You guys have the vehicle, I’m assuming that you guys, cause you said that you do the adoption. Are you guys foster-based by chance? We are. We have foster dogs. We have some foster cats and then not a planned situation, but our building has become basically a small cat shelter. So we’ve created isolation and as many rooms and levels as we can. We have what we call the cat house, which is off of a few windows of our building. And then we felt like they needed a little bit more. So we added on a cat gym, so they could get out 24/7. They can get out and climb. We actually cut down trees that we’ve put together outside. We have platforms for them and tubes to crawl through. The really fun part that we have found, I think we enjoy it more, watching them on the security cameras, the pleasure they get out of it. I could definitely side with that, cause I could seriously sit there and watch that old day. I love that. Well, no, that’s great.
And another question that I had was about how the animals come into your care? So I know that you guys have the puppy mills kind of thing, But do you guys pull from other shelters? Or do you take in owner surrenders? Or how do you get the animals that are in your care? Yeah, good question. We’re literally right in the one of the largest cities, in Columbus and our county shelter has a lot of support because we do have, number one, the adopters to have the foot traffic in the shelter and number two, Ohio has a lot of rescues. Our feel is that we need to go out to rural rescues and shelters that don’t have as much foot traffic and resources. We love nothing more than to go out and find dogs that have been in shelters for a while, that potentially have some medical issues from shy issues. And those are the kind of dogs typically we have in our program. You know, we do have the occasional guardian surrender. Typically, we only take those if there’s an extenuating circumstance that there’s some unfortunate situations in the household, like abuse or neglect, we train and counsel those folks and give them options.
Something else we offer on our website to somebody that needs to find a new home is will list their dog for adoption. Dog, of course, has to be spayed or neutered. They’re in charge of re-homing the dog, but we tell them, we’ll hold your hand the whole way. Which leaves the dog, they have fewer transitions and goes from that home to hopefully, it’s next permanent home. So we try to help people in that way, rather than just taking garden surrenders. Okay, well, keeping the pet in their home is a big goal and a good thing to have, you know, we would rather prevent them from coming back to an organization, right? Absolutely. And it’s better, it’s more kind to the dog or cat to go from point A to point B. Instead of taking a couple turns to the rescue and a foster home and then to the permanent home. Right. That’s definitely, you know, a good thing.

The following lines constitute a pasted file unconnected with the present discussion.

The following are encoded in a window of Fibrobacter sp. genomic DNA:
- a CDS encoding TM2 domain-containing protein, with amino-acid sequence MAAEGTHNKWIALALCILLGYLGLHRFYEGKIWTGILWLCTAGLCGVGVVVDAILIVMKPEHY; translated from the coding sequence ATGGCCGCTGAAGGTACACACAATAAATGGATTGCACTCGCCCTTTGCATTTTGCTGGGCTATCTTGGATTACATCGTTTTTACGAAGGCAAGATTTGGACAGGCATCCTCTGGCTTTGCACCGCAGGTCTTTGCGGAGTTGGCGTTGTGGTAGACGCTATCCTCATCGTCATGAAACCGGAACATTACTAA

What is something that your organization is planned for 2020? Aside from COVID, what does the future look like for you guys? Well, we were ready to get back to normal. What will our new normal will be? We are excited because we’re as prepared, actually, we’re even more prepared. We added staff recently. COVID was not good timing for us because we just added staff and we were ready to hit it hard in 2020 and we will do that. But of course, you know, we feel like everybody else. We were just getting rolling and this came up. We’ve got to figure out the fundraisers, though. We could do more and do more quickly with more money. We should be helping more ferals and free-roaming and the rural groups are in dire need. Any time I think we have it bad, you know, I think about the challenges they face, and anybody in the big city really have a lot of resources at their fingertips. So doing more for the rural groups is definitely something that we will continue to do in 2020. That’s great. And I love how you point about the new normal right because as much as we want things to go back to normal, they more than likely will still have changed a little bit. Yeah.
Kelly, if somebody wanted to go about getting in contact with you guys, whether it’s to foster to volunteer to kind of help out or just you know, if they’re feeling generous, donate and help you guys out a little bit. What is the best way that they can get in contact with you? Yeah, all you have to do is remember our name. ColumbusDogConnection.com. And we’re dot com instead of dot org because at the time we didn’t know the difference between what dot com and org meant. So we apologize for that. But you can find us and you’ll find all our contact info there and follow us on Facebook and Instagram. Of course, use any of our links and information for any of your needs. Perfect.